Yes We Can—Stop Puppy Mills
A new book scheduled for release this summer—“A Rare Breed of Love” by my good friend Jana Kohl—will change the face of the puppy mill debate in this country. It’s the touching story of Baby, a poodle who survived a grueling decade in a northern California puppy mill factory, trapped in a tiny cage, churning out litter after litter for commercial sale.
Baby was slated to be put down after outliving her productivity, but she was lucky enough to be rescued and adopted by Jana. One of Baby’s legs had been so badly mangled in her former cage that it had to be amputated, and her vocal cords had been cut so the puppy mill owners did not have to listen to the dog's constant cries to be let out of her cage.
Baby now travels the country as a three-legged ambassador for puppy mill dogs everywhere, and she is pictured in the book spreading the word with celebrities such as Lindsay Lohan, Moby, Bill Maher, Amy Sedaris, Alice Walker, and Judge Judy. Baby has also visited legislators and lobbied for animals on Capitol Hill. A few months after the book hits the shelves, in fact, there’s a chance Baby might have access to the White House—because one of the lawmakers featured prominently in the book is Senator Barack Obama.
In a striking photo, Obama stands in front of the Lincoln Memorial, cradling Baby in his arms, lending his voice to the campaign to stop puppy mills. The solemn setting is a reminder of causes that are worth fighting for, and the image of battered Baby safe in Obama’s embrace sends the message that change is possible for these creatures, too.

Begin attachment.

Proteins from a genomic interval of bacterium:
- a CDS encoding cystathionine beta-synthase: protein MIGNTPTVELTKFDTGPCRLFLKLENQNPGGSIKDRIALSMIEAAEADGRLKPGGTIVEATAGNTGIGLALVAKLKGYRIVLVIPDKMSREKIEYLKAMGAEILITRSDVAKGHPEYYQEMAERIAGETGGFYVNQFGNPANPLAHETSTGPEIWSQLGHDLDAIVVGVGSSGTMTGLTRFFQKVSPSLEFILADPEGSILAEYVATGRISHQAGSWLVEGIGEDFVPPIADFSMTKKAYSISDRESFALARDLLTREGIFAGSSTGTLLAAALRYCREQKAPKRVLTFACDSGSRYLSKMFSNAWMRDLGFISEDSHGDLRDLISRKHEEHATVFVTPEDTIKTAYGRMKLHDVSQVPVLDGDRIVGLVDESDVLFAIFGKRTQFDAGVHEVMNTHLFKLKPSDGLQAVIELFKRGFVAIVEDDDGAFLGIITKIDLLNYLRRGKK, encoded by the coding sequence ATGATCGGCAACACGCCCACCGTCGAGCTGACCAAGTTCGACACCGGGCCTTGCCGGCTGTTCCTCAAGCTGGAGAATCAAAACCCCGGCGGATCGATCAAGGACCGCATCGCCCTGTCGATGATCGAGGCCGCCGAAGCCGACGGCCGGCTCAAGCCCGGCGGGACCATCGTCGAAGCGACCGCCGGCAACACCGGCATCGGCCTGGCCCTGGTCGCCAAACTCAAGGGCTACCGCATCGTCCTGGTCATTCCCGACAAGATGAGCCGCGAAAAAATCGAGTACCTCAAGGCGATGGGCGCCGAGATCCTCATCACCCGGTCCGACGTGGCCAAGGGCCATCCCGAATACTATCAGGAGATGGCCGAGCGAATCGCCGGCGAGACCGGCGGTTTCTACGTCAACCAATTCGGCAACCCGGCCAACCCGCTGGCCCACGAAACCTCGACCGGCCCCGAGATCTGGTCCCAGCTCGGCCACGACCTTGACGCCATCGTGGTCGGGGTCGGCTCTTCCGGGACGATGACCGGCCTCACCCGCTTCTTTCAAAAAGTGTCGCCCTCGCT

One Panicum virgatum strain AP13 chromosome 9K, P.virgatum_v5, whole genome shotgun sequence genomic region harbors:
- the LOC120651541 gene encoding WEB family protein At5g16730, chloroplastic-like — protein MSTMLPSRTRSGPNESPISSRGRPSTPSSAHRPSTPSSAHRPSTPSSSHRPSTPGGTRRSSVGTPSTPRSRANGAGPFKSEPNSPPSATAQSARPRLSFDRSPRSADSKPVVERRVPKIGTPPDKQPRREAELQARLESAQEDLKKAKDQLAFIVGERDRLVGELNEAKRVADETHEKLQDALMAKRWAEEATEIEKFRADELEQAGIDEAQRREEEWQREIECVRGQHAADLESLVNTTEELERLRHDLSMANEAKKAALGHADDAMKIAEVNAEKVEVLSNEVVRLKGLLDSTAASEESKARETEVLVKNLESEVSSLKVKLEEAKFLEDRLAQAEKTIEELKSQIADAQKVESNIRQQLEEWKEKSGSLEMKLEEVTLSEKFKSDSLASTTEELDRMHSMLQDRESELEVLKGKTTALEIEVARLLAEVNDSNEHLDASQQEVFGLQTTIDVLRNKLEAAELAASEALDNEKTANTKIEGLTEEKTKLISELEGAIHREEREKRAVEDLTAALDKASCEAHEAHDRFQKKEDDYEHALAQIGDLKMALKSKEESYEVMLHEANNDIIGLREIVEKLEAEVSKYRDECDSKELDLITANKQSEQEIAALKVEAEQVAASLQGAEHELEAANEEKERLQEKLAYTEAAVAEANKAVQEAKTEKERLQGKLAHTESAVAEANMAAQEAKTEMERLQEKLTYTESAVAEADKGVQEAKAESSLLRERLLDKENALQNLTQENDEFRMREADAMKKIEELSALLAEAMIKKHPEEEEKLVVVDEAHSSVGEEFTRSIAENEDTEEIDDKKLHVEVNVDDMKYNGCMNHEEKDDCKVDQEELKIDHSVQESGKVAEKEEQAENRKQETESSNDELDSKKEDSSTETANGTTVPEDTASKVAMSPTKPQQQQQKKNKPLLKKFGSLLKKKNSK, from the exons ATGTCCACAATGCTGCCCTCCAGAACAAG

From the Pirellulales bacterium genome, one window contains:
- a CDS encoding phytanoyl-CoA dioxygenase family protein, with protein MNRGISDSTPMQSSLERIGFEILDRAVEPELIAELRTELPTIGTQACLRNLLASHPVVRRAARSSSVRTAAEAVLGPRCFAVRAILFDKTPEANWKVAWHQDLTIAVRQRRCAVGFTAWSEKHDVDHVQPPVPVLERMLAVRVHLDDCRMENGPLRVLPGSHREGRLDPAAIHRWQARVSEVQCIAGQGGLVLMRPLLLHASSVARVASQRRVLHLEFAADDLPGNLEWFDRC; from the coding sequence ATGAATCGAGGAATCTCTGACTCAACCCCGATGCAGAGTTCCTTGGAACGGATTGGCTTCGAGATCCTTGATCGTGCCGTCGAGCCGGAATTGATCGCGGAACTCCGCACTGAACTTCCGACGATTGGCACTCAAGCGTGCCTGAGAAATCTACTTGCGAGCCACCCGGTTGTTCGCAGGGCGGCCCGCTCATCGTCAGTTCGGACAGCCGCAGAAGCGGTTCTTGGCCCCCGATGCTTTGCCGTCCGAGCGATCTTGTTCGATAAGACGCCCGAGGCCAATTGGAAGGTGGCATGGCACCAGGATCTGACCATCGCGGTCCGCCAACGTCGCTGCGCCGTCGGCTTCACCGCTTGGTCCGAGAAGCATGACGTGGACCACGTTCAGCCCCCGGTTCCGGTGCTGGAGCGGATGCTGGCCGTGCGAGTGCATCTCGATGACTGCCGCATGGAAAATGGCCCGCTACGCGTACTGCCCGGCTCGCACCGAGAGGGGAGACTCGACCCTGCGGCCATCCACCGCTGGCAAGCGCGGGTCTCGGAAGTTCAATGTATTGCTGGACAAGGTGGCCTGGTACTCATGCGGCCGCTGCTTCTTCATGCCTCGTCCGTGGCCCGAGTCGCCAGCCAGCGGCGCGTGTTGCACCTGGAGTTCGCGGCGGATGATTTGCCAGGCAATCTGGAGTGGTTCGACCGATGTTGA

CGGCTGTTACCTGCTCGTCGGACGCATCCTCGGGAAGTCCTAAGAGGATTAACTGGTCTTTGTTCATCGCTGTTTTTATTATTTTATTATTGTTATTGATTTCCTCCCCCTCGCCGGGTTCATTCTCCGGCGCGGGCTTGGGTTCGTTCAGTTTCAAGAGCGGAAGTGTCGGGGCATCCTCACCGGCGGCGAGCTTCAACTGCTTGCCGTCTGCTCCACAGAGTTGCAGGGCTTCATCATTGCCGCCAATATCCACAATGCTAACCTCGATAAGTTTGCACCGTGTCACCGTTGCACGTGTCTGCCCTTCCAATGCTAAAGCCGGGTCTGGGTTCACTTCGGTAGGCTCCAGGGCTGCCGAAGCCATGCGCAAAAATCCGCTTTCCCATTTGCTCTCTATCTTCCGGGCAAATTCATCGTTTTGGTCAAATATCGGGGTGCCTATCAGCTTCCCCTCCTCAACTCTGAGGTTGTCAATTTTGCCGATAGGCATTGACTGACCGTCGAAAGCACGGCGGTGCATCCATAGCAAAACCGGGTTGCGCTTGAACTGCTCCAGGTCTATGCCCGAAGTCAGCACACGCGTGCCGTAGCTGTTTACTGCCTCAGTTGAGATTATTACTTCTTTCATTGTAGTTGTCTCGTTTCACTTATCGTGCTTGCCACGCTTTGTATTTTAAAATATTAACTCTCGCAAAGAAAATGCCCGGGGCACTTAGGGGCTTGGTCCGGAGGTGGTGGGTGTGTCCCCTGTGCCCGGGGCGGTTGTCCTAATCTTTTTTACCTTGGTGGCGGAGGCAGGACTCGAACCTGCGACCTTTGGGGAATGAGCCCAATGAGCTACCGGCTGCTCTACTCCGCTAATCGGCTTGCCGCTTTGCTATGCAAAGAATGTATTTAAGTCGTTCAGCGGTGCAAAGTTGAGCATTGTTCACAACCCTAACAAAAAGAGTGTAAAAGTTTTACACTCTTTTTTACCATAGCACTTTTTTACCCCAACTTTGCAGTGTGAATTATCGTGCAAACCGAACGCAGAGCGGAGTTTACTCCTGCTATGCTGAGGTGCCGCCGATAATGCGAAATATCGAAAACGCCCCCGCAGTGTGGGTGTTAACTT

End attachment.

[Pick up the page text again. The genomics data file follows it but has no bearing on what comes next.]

If there’s any animal issue that needs public exposure, it’s this one. People who are seduced by puppy dog eyes at a pet store often don’t know that puppy’s mom is trapped in a cage, just like Baby was, at a puppy mill. These factory farms treat dogs like production machines, and the animals receive no socialization or human companionship. They’re not pets—they’re a cash crop.
While consumers need to take action by not purchasing dogs obtained from puppy mills, we need good public policies to stop the worst abuses, too. Senator Obama, in his response to a questionnaire from the Humane Society Legislative Fund, indicated his support for reforms to crack down on puppy mills, close loopholes that allow many puppy mills to escape federal regulation, and provide better enforcement of the Animal Welfare Act. He also supports legislation led by fellow Illinois Senator Dick Durbin to stop the imports of young puppies from foreign puppy mills—puppies from China, Russia, and Mexico who are shipped at just weeks old, exposed to extreme temperatures in airplane cargo holds and sometimes arriving in this country sick or dead.
Senator Obama doesn’t currently have pets, but holding Baby, he looks like a natural. And he has said that he promised his daughters they could get a dog when the campaign is over, providing a new opportunity to set an example as a responsible pet owner. By adopting a dog from an animal shelter or rescue group, Obama can send a powerful message that puppy mill cruelty is unacceptable. It’s a message of hope and change for all the dogs like Baby.